which at least one reader would
like to se promoted in me Daily
1. De-emphasis of football it is,
after all, stultifying in its present
2. Abolition of housemothers
let the girls and boys have a peek
at unchaperoned and unsheltered
3. Promotion of interest in stu
dent "townhall meetings."
4. Promotion of cultural films.
5. Inversion of sequence in Mr.
Pollock's (sic) column "First
The Little Giant Cafe
233 No. nth
Giant Hamburger 25c
Meals & Short Orders
Things First" which are invar
iably football) to "Last Things
In conclusion and isolated com
mendation, let us see more
thought-provoking articles of (he
caliber of "A Few Words of a
Kind" by E. E. Hines in the Daily
Nebraskan of October 14.
Bill Smith
Ed 's Note: Mr. Smith, apparent
ly, sees no distinction between
the personal views f the col
umnists in this newspaper and
the policies of the paper. He
would alse, it seems, have this
be loss a campus newspaper and
more a general newspaper. He
would, it appears, encourage the
Daily Nebraskan not only t tell
its columnists how te write but
what ' to write about.
To the EditOT,
The action of the Administra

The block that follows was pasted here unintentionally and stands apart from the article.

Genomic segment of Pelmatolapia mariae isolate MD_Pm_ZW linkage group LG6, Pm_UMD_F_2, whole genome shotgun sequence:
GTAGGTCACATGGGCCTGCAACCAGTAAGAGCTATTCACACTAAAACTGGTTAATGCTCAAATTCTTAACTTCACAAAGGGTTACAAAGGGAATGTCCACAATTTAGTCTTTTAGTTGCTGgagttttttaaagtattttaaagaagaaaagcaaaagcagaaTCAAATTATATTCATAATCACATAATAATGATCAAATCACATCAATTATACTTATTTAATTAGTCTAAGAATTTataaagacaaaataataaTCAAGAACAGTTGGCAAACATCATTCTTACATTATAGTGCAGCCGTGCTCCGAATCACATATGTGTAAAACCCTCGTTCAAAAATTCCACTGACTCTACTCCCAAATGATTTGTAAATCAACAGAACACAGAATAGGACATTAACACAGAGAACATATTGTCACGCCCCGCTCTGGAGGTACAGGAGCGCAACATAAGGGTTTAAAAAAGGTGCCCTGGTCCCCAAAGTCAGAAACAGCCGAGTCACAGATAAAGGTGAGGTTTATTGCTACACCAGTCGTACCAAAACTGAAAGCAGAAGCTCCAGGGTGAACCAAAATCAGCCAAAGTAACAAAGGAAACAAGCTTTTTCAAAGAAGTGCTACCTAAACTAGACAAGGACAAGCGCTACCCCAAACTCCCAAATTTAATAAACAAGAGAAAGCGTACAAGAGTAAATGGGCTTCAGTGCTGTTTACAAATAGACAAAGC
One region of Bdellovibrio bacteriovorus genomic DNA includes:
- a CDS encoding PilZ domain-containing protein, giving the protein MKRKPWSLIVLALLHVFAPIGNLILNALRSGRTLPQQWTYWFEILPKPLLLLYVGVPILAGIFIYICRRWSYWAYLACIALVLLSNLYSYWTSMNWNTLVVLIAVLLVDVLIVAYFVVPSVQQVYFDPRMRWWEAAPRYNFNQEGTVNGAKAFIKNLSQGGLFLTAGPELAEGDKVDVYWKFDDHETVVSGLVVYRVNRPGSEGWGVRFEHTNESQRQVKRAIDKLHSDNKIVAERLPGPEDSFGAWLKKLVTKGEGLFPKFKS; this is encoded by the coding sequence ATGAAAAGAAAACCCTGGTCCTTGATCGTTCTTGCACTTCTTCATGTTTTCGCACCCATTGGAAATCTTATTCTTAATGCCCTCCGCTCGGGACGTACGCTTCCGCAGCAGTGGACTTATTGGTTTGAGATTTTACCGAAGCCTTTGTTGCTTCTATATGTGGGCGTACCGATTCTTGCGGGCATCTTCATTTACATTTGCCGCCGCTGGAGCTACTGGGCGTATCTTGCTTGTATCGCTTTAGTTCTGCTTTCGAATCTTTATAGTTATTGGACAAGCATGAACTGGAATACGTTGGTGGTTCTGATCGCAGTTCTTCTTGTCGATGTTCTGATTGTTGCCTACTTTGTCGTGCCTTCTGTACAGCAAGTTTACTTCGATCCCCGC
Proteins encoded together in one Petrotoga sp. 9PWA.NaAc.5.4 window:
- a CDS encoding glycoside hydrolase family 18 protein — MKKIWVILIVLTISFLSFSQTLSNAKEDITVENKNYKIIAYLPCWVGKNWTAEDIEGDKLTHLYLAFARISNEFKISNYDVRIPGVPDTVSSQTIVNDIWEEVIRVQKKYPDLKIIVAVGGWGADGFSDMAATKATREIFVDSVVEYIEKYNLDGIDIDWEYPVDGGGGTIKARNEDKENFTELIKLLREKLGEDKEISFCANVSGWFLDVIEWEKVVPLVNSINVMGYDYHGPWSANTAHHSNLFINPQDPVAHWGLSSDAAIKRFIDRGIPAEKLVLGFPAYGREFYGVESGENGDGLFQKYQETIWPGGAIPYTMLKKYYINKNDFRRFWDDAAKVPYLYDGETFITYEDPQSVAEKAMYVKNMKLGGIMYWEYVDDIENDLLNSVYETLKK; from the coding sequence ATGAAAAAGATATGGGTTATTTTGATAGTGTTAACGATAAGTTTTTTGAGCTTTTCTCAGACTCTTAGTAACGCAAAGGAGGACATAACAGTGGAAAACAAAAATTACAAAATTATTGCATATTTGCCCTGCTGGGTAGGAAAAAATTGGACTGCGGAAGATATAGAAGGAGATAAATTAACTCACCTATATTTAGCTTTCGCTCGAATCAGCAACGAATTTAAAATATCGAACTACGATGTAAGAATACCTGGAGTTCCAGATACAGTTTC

tion in referring the case of the
Theta Chi "hazing" to the IFC
ought to be condemned.
The IFC acted as sternly as
could be expected. But by the very
nature of the organization, it could
take action only against the fra
ternity as a whole and nothing
could be done to the individuals
who were actually responsible for
the action.
The violence done was more than
a fraternity joke. It was a crime
punishable in the law courts. Yet
the six or seven men responsible
have been punished only by a mild
fine levied by the fraternity itself.
Simply because they are members
of a Greek house, they are not
blamed personally, though suspen
sion or probation would certainly
seem justified.
I believe that students should bs
given the power to judge their
peers. But I lso believe that in
dividuals should be held responsi
ble for their own actions, not al
lowed to hide within their group.
Sara Jones
Ts the Editor:
I simply cannot understand why
the University administration has
not placed me on conduct proba
tion. Not only have I failed to return
a book checked out eight days ago
from Love Library, but I have re